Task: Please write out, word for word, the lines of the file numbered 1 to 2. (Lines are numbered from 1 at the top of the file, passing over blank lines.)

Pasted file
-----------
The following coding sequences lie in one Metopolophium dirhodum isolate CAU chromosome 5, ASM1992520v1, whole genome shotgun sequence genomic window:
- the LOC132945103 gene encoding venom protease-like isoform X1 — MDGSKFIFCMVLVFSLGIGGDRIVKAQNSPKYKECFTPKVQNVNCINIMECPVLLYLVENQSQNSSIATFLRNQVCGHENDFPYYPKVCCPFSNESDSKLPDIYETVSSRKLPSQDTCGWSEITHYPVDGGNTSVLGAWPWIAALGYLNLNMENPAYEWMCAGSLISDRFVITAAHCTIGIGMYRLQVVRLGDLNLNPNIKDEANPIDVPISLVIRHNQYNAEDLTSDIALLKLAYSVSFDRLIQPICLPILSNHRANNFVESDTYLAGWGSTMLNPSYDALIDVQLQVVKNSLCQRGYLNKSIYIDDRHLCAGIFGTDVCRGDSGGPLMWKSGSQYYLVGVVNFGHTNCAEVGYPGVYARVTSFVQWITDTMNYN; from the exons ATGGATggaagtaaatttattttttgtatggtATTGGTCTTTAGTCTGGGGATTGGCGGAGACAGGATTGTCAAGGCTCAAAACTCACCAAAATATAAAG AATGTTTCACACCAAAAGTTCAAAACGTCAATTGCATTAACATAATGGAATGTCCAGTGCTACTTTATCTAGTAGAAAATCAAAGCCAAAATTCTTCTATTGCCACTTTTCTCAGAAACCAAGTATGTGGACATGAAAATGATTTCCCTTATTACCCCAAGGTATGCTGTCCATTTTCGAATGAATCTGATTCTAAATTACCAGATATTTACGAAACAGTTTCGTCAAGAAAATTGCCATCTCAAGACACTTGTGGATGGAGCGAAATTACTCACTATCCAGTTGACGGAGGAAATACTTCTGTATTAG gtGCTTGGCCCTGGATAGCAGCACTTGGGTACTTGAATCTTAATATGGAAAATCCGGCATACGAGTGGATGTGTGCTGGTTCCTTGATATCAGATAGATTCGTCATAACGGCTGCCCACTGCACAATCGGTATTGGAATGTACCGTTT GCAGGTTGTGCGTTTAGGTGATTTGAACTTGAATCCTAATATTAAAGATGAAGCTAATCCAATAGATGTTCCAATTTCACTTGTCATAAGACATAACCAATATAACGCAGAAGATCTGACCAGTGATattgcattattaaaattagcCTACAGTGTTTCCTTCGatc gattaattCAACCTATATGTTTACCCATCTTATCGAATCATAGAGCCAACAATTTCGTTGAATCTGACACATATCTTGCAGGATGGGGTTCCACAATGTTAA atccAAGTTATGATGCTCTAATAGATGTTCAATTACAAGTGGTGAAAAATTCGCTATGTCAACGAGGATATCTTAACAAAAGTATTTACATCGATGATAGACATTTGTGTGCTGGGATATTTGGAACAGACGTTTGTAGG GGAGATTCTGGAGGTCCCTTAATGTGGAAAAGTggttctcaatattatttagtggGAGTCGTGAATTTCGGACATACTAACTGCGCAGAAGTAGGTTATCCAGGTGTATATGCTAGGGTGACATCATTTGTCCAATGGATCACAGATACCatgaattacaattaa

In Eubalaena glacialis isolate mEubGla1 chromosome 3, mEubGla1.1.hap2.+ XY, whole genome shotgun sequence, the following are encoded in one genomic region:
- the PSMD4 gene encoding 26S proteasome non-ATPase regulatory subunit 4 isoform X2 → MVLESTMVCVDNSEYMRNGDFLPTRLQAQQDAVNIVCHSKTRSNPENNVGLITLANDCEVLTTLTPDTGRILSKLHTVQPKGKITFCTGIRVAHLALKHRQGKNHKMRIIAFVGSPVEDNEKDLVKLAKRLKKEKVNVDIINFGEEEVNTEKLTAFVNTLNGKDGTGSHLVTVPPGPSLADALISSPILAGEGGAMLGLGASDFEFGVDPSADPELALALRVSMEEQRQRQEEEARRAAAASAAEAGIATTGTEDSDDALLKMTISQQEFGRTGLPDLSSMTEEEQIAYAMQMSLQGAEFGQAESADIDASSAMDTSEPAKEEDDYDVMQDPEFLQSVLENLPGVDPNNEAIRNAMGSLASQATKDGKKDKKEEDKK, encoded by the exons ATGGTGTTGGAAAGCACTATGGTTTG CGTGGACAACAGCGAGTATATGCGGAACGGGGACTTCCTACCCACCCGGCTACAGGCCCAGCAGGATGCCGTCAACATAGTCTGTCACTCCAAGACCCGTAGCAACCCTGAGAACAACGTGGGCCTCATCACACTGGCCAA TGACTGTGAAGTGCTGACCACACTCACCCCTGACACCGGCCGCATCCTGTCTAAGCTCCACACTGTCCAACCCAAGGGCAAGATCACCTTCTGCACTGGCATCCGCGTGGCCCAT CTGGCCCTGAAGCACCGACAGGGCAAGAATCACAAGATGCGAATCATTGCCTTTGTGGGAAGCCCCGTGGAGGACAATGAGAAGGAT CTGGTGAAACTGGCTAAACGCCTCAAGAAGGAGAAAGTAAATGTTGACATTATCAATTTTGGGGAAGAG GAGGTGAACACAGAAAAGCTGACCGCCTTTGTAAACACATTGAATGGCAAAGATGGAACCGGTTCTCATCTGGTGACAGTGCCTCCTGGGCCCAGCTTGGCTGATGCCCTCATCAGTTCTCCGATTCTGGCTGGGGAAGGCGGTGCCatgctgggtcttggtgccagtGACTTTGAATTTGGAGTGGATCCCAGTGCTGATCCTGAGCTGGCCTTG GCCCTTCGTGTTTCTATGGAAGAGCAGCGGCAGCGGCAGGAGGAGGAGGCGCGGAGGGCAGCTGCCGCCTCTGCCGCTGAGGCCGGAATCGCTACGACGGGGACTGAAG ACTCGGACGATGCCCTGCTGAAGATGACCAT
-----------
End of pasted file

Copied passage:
The following coding sequences lie in one Metopolophium dirhodum isolate CAU chromosome 5, ASM1992520v1, whole genome shotgun sequence genomic window:
- the LOC132945103 gene encoding venom protease-like isoform X1 — MDGSKFIFCMVLVFSLGIGGDRIVKAQNSPKYKECFTPKVQNVNCINIMECPVLLYLVENQSQNSSIATFLRNQVCGHENDFPYYPKVCCPFSNESDSKLPDIYETVSSRKLPSQDTCGWSEITHYPVDGGNTSVLGAWPWIAALGYLNLNMENPAYEWMCAGSLISDRFVITAAHCTIGIGMYRLQVVRLGDLNLNPNIKDEANPIDVPISLVIRHNQYNAEDLTSDIALLKLAYSVSFDRLIQPICLPILSNHRANNFVESDTYLAGWGSTMLNPSYDALIDVQLQVVKNSLCQRGYLNKSIYIDDRHLCAGIFGTDVCRGDSGGPLMWKSGSQYYLVGVVNFGHTNCAEVGYPGVYARVTSFVQWITDTMNYN; from the exons ATGGATggaagtaaatttattttttgtatggtATTGGTCTTTAGTCTGGGGATTGGCGGAGACAGGATTGTCAAGGCTCAAAACTCACCAAAATATAAAG AATGTTTCACACCAAAAGTTCAAAACGTCAATTGCATTAACATAATGGAATGTCCAGTGCTACTTTATCTAGTAGAAAATCAAAGCCAAAATTCTTCTATTGCCACTTTTCTCAGAAACCAAGTATGTGGACATGAAAATGATTTCCCTTATTACCCCAAGGTATGCTGTCCATTTTCGAATGAATCTGATTCTAAATTACCAGATATTTACGAAACAGTTTCGTCAAGAAAATTGCCATCTCAAGACACTTGTGGATGGAGCGAAATTACTCACTATCCAGTTGACGGAGGAAATACTTCTGTATTAG gtGCTTGGCCCTGGATAGCAGCACTTGGGTACTTGAATCTTAATATGGAAAATCCGGCATACGAGTGGATGTGTGCTGGTTCCTTGATATCAGATAGATTCGTCATAACGGCTGCCCACTGCACAATCGGTATTGGAATGTACCGTTT GCAGGTTGTGCGTTTAGGTGATTTGAACTTGAATCCTAATATTAAAGATGAAGCTAATCCAATAGATGTTCCAATTTCACTTGTCATAAGACATAACCAATATAACGCAGAAGATCTGACCAGTGATattgcattattaaaattagcCTACAGTGTTTCCTTCGatc gattaattCAACCTATATGTTTACCCATCTTATCGAATCATAGAGCCAACAATTTCGTTGAATCTGACACATATCTTGCAGGATGGGGTTCCACAATGTTAA atccAAGTTATGATGCTCTAATAGATGTTCAATTACAAGTGGTGAAAAATTCGCTATGTCAACGAGGATATCTTAACAAAAGTATTTACATCGATGATAGACATTTGTGTGCTGGGATATTTGGAACAGACGTTTGTAGG GGAGATTCTGGAGGTCCCTTAATGTGGAAAAGTggttctcaatattatttagtggGAGTCGTGAATTTCGGACATACTAACTGCGCAGAAGTAGGTTATCCAGGTGTATATGCTAGGGTGACATCATTTGTCCAATGGATCACAGATACCatgaattacaattaa